Can a sketch modify a #defined symbol in a library?

I want to #define a symbol in a library, but this is a default value and a sketch may want to alter it. Is this possible? I've tried a couple things to no avail. For instance, in the library I've tried

#ifndef foo
#define foo 42
#endif

But I can't seem to override that value with another #define in the sketch.

In a word, no.

The library will have its own compilation units (.cpp files) that are compiled independently of your sketch. They might be linked together, but defines in your sketch won't affect them.

What Nick said - with one addition: You can use an #undef directive in your file so that you can re-use the #define directive to set a new value [u]within your containing source file[/u].

If C programming is analogous to tightrope-walking without a safety net, doing something like this is more like tightrope-walking without a safety net [u]blindfolded[/u].

I suggest you not do it. :grin:

Is it your library (or one you are willing to modify)?

Are you using Arduino 1.0?

Thanks for the replies, guys.

@Nick, I was coming to that conclusion.

@Morris, the idea is to have the library support related devices, only one of which will be used by a given sketch. Part of the library code works verbatim for all devices, part has differences depending on the particular device. It seemed reasonable to have the main sketch indicate the device, so the library code can be conditionally compiled to minimize size. Maybe there is a better/safer approach? BTW your analogy made me :)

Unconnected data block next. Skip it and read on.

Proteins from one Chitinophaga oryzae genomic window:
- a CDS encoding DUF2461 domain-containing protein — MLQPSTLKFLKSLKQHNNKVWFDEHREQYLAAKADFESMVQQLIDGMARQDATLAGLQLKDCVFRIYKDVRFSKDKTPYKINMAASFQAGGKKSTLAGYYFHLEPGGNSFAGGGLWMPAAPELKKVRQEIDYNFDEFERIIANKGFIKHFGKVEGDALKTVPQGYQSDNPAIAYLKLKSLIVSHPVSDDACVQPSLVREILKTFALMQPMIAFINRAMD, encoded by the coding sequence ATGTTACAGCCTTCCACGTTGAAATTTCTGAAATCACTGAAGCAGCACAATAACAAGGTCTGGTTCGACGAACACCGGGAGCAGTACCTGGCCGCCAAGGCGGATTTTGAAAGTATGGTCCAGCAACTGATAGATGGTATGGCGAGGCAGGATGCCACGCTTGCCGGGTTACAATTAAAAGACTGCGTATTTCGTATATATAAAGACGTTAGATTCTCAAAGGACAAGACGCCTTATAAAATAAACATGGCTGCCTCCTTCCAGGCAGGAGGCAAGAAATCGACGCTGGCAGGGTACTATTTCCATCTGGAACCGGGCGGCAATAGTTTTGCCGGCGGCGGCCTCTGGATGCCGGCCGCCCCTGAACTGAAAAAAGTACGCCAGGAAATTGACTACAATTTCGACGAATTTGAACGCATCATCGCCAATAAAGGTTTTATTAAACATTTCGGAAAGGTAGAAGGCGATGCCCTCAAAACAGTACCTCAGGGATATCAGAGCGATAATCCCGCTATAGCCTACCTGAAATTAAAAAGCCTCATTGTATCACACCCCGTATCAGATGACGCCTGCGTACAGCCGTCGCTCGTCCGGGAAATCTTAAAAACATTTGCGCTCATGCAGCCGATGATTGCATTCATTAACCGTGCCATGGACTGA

@Coding, yes, it's kind of a conglomeration from a couple sources, am willing to modify. Using Arduino 1.0 only sometimes, mostly not currently, but would still be interested in any applicable technique.

My understanding is that the gnu linker is pretty good at sorting out module dependencies and not including dead code. If it can't find a dependency chain from the user's code to an external module or variable, the external item isn't linked in. I'd suggest doing a bit of experimentation to see how true that might be for the Arduino implementation and then structuring your library to take advantage of that. Some things can be handled dynamically without much contortion, but others (like changing the sizes of multiple members of a structure) can become pretty messy...

Giving users the ability to modify the library with #defines can bring major headaches: Their #define directives would almost certainly need to preceed the #include directives for your stuff and if the user didn't screw that up, it's entirely possible that the IDE might - at which point you'll have a PO'd user angry with you for distributing a "buggy" library. Problems are always the library author's fault, even when they aren't. :(

There was a robust conversation on the developers list about this… http://arduino.cc/pipermail/developers_arduino.cc/2012-January/006168.html

The first (low) potential solution is to set the CPATH environment variable to the sketch directory...

SET CPATH=C:\Projects\Arduino\Sketch\Forum_92382